Posted on Wed, Jan. 24, 2007
What will Castro's death bring to Cuba?
BY NINA KHRUSHCHEVA
The death watch for Fidel Castro is something that only Gabriel García
Márquez could get right. The author's novel Autumn of the Patriarch
captures perfectly the moral squalor, political paralysis and savage
ennui that enshrouds a society awaiting the death of a long-term
dictator. Comandante Fidel's departure from power, of course, will be
solely a matter of biology, and the few pictures of him that have
emerged since he took ill last year clearly show biology at work.
When the end comes, change in Cuba could be as vast as any that greeted
the end of the last century's great dictators. Stalin, Franco, Tito,
Mao: All were mostly alike in their means and methods, but how they
passed from the scene was very different, and these differences can
shape societies for years and decades to come.
• Consider the Soviet Union. On March 9, 1953, from the Gulf of Finland
to the Bering Sea, everything stood still; likewise in Warsaw, Budapest,
Prague and East Berlin. In Beijing, Mao Zedong himself bowed before an
immense effigy of Joseph Stalin. Huge mourning crowds, crying, nearly
hysterical, could be seen all over the vast empire Stalin had ruled.
Yet, within days, the word Stalinism was being expunged from a new
Soviet dictionary, and three years later my grandfather, Nikita
Khrushchev, denounced Stalin's ''cult of personality'' in his famous
''Secret Speech'' to the Communist Party's 20th Congress. The Khrushchev
thaw that followed may have been short-lived, but for the first time in
Soviet history the possibility of change was opened — a possibility
that Mikhail Gorbachev seized upon in 1985.
• Yugoslavia: Marshal Josip Broz Tito's death brought forth an
outpouring of another sort. For decades, his personal rule imposed a
false unity on Yugoslavia; following his death in 1980, that artificial
state began to unravel, culminating in the genocidal wars of state
succession in Bosnia, Croatia, and Kosovo in the 1990s.
Not all long-term dictatorships, however, end in disintegration and mayhem.
• China: Mao's death brought Deng Xiaoping's return from disgrace and
internal exile. Deng quickly routed Mao's ''Gang of Four'' heirs, and in
only a few years opened China's economy, fueling a capitalist revolution
that has transformed China far more completely — and successfully than
Mao's socialist revolution ever did.
• Spain: When Generalissimo Francisco Franco's fascist dictatorship
collapsed at his death, Spain, too, escaped violent dissolution. Here
the old dictator could take some credit, for by reestablishing the
monarchy under King Juan Carlos just before he died, Franco provided
Spain with a foundation on which to build anew. With the help of a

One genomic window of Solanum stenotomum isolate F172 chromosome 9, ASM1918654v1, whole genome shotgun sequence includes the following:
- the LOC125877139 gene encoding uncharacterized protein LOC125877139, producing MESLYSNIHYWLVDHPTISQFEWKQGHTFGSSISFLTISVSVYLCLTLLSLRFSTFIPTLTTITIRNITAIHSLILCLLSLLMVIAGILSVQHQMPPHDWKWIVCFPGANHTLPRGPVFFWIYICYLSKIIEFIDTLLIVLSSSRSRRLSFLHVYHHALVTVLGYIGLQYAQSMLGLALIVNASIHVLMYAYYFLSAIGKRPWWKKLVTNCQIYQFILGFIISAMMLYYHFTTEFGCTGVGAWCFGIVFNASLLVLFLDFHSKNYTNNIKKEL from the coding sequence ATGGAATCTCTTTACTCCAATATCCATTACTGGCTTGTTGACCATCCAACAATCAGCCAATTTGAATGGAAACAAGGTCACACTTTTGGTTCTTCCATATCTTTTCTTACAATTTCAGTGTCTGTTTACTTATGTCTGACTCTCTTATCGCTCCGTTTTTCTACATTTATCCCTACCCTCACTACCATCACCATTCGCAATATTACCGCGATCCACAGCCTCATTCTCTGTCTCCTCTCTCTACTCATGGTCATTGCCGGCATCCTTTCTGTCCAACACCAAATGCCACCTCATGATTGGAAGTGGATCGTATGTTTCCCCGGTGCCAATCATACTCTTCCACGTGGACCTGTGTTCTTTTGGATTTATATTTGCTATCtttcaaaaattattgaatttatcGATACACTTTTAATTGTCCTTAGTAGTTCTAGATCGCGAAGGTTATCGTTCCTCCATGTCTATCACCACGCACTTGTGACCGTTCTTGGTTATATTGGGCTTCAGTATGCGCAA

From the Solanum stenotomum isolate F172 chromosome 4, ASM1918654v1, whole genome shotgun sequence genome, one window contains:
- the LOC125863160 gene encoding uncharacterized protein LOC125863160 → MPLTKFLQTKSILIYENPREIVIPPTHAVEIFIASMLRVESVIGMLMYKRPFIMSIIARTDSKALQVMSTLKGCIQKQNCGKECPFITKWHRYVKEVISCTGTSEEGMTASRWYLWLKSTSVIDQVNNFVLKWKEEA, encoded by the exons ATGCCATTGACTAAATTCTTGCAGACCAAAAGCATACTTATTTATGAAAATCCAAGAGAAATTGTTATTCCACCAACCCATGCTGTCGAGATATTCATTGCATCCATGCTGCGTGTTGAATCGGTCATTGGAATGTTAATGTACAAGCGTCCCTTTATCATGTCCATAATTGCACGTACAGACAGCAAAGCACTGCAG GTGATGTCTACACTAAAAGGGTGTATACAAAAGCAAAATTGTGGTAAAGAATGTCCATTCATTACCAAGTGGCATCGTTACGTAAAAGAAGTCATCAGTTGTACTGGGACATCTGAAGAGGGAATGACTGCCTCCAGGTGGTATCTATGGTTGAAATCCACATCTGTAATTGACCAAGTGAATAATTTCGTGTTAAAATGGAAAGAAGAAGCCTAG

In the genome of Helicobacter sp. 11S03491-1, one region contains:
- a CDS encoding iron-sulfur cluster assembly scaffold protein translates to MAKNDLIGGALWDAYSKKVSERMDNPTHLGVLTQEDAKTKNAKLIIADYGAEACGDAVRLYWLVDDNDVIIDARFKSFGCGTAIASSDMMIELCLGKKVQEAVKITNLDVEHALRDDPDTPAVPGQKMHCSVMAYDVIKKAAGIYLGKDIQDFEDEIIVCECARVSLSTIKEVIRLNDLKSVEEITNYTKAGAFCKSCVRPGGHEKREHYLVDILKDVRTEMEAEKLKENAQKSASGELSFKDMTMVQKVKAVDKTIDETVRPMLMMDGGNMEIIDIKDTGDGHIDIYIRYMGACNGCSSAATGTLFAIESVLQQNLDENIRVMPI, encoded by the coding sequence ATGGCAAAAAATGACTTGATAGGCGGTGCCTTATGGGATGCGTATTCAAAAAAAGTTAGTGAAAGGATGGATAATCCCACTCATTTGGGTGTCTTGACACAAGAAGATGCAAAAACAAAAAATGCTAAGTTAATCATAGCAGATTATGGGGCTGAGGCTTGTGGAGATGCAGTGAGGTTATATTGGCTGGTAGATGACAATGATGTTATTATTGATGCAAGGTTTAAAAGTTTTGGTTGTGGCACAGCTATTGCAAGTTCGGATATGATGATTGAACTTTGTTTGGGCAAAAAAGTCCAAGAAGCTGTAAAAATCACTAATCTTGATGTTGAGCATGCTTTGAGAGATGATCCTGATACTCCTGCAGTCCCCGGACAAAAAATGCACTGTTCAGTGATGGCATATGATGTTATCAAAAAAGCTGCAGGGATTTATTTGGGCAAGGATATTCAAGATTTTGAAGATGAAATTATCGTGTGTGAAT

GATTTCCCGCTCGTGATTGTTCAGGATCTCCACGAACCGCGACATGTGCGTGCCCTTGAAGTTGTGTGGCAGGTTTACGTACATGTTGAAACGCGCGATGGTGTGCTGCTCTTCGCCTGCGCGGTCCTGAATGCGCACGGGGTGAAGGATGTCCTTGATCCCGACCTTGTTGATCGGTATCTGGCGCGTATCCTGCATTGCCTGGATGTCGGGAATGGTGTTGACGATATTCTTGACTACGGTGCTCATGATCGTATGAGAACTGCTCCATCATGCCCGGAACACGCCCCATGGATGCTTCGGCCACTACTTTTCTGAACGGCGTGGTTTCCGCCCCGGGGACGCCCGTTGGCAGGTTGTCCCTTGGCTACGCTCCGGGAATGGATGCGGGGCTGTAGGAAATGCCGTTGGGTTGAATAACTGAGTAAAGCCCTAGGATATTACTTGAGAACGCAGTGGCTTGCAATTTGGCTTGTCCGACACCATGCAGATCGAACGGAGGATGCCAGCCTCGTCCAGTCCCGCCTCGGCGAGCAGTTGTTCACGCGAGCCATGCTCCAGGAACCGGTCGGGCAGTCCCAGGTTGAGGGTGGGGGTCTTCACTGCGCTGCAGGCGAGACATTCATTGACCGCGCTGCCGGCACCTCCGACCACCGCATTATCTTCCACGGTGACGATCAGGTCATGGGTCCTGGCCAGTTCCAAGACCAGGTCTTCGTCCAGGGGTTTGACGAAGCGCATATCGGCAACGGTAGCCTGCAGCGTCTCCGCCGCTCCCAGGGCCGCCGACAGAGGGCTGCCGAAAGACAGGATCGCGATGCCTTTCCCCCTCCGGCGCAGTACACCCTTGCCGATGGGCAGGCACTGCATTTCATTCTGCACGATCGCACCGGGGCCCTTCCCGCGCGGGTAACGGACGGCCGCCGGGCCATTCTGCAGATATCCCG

clever young Franco-era bureaucrat named Adolfo Suárez, Juan Carlos
built the modern, democratic Spain of today.
What about Cuba?
So what will become of Cuba after Fidel departs? Many observers have
portrayed Raúl Castro, Fidel's brother and designated heir, as a
pragmatist — the ''practical Castro.'' When Cuba's Soviet subsidies
vanished in the early '90s, it was Raúl who recognized that the regime's
survival required economic reforms, pressing to reopen private
agricultural markets to boost food production and stave off possible
However, it was also Raúl who, as the head of Cuba's internal-security
apparatus, for many years represented the knuckles of an iron-fisted
regime, directly responsible for imprisoning — and often torturing —
thousands of dissidents. So perhaps the best that could be hoped for is
a Russian-style experiment with liberalization that is quickly called
off by the regime's nervous Old Guard.
Moreover, with the support of oil-rich allies like Venezuela's President
Hugo Chávez — and the recent discovery of significant crude reserves
off Cuba's own coast — reform could become less urgent. In that case,
Raúl might cling grimly to the oppressive, fossilized system that he
helped build and maintain with such brutality.
But Raúl is an old man himself, so we should look further ahead to the
prospect that some Deng or, better yet, a Suárez will ultimately emerge.
For now, that appears unlikely. Younger communist officials, like
Foreign Minister Felipe Pérez Roque, remain ideological hard-liners whom
many Cubans call los Talibán. If they assume control and stick to their
guns, Cuba could face another long biology lesson.
Nina Khrushcheva is a professor of international affairs at New School
University. Her book Imagining Nabokov will be published by Yale
University Press this autumn.
©2007 Project Syndicate